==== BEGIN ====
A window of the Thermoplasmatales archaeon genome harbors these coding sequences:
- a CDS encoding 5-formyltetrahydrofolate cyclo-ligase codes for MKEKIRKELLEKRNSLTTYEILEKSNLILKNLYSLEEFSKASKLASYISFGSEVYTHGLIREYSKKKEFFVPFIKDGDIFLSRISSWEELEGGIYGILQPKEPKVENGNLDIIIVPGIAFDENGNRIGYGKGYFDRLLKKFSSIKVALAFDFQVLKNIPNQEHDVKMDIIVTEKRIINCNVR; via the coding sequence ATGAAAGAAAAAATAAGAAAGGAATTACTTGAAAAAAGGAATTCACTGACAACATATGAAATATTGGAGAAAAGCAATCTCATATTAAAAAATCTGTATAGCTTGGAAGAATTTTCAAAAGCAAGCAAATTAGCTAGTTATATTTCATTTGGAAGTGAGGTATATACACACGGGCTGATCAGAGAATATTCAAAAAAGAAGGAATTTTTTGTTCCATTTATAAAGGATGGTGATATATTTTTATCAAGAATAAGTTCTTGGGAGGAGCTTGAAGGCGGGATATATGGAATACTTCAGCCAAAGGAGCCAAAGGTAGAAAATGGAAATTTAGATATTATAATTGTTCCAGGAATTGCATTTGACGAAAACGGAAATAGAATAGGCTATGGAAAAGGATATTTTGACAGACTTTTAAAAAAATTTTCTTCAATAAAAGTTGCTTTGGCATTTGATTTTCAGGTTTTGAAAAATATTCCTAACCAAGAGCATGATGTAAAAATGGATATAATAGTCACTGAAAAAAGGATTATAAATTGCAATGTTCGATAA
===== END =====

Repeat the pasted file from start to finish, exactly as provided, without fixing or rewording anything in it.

A window of the Thermoplasmatales archaeon genome harbors these coding sequences:
- a CDS encoding 5-formyltetrahydrofolate cyclo-ligase codes for MKEKIRKELLEKRNSLTTYEILEKSNLILKNLYSLEEFSKASKLASYISFGSEVYTHGLIREYSKKKEFFVPFIKDGDIFLSRISSWEELEGGIYGILQPKEPKVENGNLDIIIVPGIAFDENGNRIGYGKGYFDRLLKKFSSIKVALAFDFQVLKNIPNQEHDVKMDIIVTEKRIINCNVR; via the coding sequence ATGAAAGAAAAAATAAGAAAGGAATTACTTGAAAAAAGGAATTCACTGACAACATATGAAATATTGGAGAAAAGCAATCTCATATTAAAAAATCTGTATAGCTTGGAAGAATTTTCAAAAGCAAGCAAATTAGCTAGTTATATTTCATTTGGAAGTGAGGTATATACACACGGGCTGATCAGAGAATATTCAAAAAAGAAGGAATTTTTTGTTCCATTTATAAAGGATGGTGATATATTTTTATCAAGAATAAGTTCTTGGGAGGAGCTTGAAGGCGGGATATATGGAATACTTCAGCCAAAGGAGCCAAAGGTAGAAAATGGAAATTTAGATATTATAATTGTTCCAGGAATTGCATTTGACGAAAACGGAAATAGAATAGGCTATGGAAAAGGATATTTTGACAGACTTTTAAAAAAATTTTCTTCAATAAAAGTTGCTTTGGCATTTGATTTTCAGGTTTTGAAAAATATTCCTAACCAAGAGCATGATGTAAAAATGGATATAATAGTCACTGAAAAAAGGATTATAAATTGCAATGTTCGATAA